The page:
This little lighthouse on the Downtown Manteo waterfront is not one of the tall towers you think of when you think of Outer Banks lighthouses. The type of lighthouse, known as a screwpile lighthouse, is a replica of a lighthouse that was constructed in 1877 on the southern end of the Croatan Sound off Roanoke Island. The lighthouse was decommissioned in 1955 and was lost in the sound when a private owner attempted to move it to private property. This replica was built on the Manteo waterfront in 2004. Similar to a small coastal cottage, the lighthouse is too small to climb but it is filled with educational exhibits on maritime history. You'll find it at 104 Fernando Street in Manteo, next to the Roanoke Island Maritime Museum, and it's open 8:30 a.m. to 4:30 p.m. during the week and noon to 4:30 p.m. on weekends.

Photo: Currituck Beach Lighthouse

Currituck Beach Lighthouse – Open for Climbing

The 162-foot-tall red brick Currituck Beach Lighthouse, owned and managed by Outer Banks Conservationists, is definitely the easiest lighthouse to climb. Just show up, pay and climb 220 steps to the top for a panoramic view of Currituck Sound, the Atlantic Ocean and the northern Outer Banks. In the summer season, you’ll probably have to wait in a long line to climb, so try to get there in the spring or fall if you can.

The 1875 tower is open to climbing on March 18 and will be open daily from 9 a.m. to 5 p.m. through November 30. Also on the grounds are a Double Keepers’ Quarters (not open to the public) and a smaller Keeper’s dwelling which is open as a museum shop. Inside the lighthouse are panels and exhibits that inform visitors about the lives of the lighthouse keepers and the history of the tower and its First Order Fresnel Lens.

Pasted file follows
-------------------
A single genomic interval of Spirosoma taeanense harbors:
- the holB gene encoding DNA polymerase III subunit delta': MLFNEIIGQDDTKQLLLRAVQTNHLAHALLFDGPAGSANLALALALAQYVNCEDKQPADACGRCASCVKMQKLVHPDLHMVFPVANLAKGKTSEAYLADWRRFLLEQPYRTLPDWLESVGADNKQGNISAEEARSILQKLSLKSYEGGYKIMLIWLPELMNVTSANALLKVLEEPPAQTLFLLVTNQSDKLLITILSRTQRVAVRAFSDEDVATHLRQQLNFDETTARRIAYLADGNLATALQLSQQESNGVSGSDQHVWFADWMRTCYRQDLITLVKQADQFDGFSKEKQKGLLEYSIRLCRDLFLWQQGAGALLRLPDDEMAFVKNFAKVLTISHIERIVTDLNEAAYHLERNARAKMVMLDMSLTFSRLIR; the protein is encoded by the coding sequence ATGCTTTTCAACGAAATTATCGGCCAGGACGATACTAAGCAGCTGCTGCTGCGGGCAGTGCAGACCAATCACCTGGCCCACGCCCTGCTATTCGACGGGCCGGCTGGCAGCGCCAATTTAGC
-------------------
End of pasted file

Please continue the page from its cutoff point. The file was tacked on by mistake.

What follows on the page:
Tickets to climb are $12 per person, and you pay at the tower by cash, check or card. Season passes can be purchased online. You are required to sign a liability waiver. Children ages 4 and older are welcome to climb, but keep in mind that it’s 220 steps to the top. Children ages 0 to 3 can go up but must be secured to an adult in a backpack.

The station is open thanks to the Outer Banks Conservationists, who own the tower through the National Historic Lighthouse Preservation Act and collaboration with the Department of the Interior, the State of North Carolina and the United States Coast Guard to maintain the site and its historic accuracy. For more information, click here.

About the Author Molly Harrison
Molly Harrison is managing editor at OneBoat, publisher of OuterBanksThisWeek.com. She moved to Nags Head in 1994 and since then has made her living writing articles and creating publications about the people, places and culture of the Outer Banks.